The large language models (where petabytes of text are not infeasible to collect) that are currently being developed are scaling up with no limits in sight except for dollar costs for compute. Practically speaking, those limits are real and important, but theoretically with unlimited time/space budgets, the sky’s the limit.

          3 votes
    2. [6]
      onyxleopard
      Link Parent
      The problem is that “summing up some numerical properties over N records” is trivial for computers. You don’t need AI for that. You need an Excel formula, or equivalent. The “how many cars are in...

      The problem is that “summing up some numerical properties over N records” is trivial for computers. You don’t need AI for that. You need an Excel formula, or equivalent. The “how many cars are in this photo, and what is the estimated fuel efficiency of each one” is a completely different kind of problem, fraught with all kinds weedy ill-defined rabbit holes that humans can skip over due to having common sense, but single purpose machine learning models can’t. Like, a human tasked with this isn’t going to count the car on a poster or billboard that happened to be captured in the background of the photo, but a computer vision model very well might. A human who recognizes the photo is a screenshot from a movie is going to reject the input as out of domain. A computer vision model isn’t necessarily capable of doing that (even if it can emit low confidence scores on detection and classification tasks). A human might see a motorcycle in the photo and count that (or not based on context), too. A computer vision model, even if capable of detecting and classifying these vehicle types, won’t have the common sense to include or exclude them in the downstream steps of the task.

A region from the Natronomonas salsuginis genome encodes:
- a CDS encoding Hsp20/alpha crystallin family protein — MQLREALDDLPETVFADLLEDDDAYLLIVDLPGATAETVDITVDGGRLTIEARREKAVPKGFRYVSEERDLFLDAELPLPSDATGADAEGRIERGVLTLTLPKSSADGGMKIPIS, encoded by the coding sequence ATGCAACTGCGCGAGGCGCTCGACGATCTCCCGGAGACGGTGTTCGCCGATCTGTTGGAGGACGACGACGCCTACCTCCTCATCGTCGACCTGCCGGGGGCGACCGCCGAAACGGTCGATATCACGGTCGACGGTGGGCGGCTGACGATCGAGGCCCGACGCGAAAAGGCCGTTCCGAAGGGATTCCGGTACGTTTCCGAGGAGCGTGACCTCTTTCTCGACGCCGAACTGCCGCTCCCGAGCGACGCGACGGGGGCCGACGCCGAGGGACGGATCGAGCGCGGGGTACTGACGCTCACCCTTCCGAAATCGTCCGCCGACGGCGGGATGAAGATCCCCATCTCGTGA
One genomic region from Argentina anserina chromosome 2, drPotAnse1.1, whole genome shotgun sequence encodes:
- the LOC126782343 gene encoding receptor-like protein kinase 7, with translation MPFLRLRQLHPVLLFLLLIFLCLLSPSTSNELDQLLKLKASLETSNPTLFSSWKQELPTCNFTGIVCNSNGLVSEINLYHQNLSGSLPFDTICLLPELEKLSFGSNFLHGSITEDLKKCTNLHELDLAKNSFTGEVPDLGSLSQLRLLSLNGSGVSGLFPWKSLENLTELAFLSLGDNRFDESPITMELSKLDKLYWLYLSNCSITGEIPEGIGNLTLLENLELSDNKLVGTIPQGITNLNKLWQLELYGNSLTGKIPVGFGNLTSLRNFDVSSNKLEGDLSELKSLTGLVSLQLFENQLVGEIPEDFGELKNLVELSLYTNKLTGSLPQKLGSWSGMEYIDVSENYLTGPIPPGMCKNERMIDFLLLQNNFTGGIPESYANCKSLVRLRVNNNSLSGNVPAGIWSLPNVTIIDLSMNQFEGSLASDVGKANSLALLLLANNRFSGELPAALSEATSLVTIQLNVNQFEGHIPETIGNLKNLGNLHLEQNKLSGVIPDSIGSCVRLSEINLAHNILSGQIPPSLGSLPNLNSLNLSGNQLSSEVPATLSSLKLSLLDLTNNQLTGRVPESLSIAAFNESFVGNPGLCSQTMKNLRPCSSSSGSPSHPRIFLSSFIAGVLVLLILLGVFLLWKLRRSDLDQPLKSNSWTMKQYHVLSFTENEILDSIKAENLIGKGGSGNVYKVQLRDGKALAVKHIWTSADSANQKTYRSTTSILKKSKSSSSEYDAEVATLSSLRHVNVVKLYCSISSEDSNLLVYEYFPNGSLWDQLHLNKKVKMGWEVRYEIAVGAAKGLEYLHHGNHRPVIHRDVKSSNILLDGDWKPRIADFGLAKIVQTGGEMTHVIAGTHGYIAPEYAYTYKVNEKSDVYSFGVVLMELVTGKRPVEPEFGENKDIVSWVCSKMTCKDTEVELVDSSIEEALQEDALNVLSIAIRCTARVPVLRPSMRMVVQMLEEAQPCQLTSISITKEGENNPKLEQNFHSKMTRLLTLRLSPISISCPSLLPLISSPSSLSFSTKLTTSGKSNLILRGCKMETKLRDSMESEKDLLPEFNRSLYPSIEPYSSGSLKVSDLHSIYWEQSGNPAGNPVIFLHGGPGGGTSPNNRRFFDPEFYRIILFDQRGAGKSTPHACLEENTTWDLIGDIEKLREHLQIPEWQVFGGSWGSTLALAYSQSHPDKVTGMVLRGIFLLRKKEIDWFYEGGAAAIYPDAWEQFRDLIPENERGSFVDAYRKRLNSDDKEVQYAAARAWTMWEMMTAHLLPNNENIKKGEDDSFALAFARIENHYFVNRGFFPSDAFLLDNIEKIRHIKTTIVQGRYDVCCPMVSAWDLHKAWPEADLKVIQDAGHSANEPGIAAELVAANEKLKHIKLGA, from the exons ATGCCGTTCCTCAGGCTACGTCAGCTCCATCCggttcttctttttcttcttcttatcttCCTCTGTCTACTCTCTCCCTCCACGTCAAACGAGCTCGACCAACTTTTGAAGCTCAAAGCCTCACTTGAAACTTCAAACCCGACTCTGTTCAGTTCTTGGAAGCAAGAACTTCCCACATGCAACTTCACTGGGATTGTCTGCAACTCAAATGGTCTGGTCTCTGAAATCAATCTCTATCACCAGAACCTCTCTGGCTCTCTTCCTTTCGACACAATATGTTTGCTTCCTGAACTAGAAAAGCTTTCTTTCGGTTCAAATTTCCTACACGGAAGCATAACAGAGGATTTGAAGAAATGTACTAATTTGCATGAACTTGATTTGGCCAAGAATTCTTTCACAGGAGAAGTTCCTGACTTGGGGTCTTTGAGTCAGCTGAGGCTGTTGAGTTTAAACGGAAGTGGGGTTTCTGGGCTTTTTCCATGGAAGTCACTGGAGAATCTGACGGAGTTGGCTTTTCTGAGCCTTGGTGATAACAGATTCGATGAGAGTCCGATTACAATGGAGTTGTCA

What you need for this kind of task is AGI capable of understanding the world and learning common sense, which I think we’re further than 15 years away from. It’s possible there will be end-to-end multimodal models that might be capable of this within 15 years, but I think the sheer amount of resources needed to train them and validate them will not pay off the debt of creating them. Like, it might just be cheaper, on balance, holistically, to pay humans to do this work. Or maybe just invest the money you would have spent in a fund so you can pay more for the fuel. (And I’m of the opinion that if we do achieve AGI it probably won’t be any more interested in this kind of work than humans are, so it would probably be immoral to force an AGI agent to spend all its time on tasks like this.)

      2 votes
      1. [5]
        vektor
        (edited )
        Link Parent
        I think you might be conflating a few things here. For one, AGI does not necessitate free will or consciousness; those are closely related but ultimately distinct phenomena imo. I also feel like...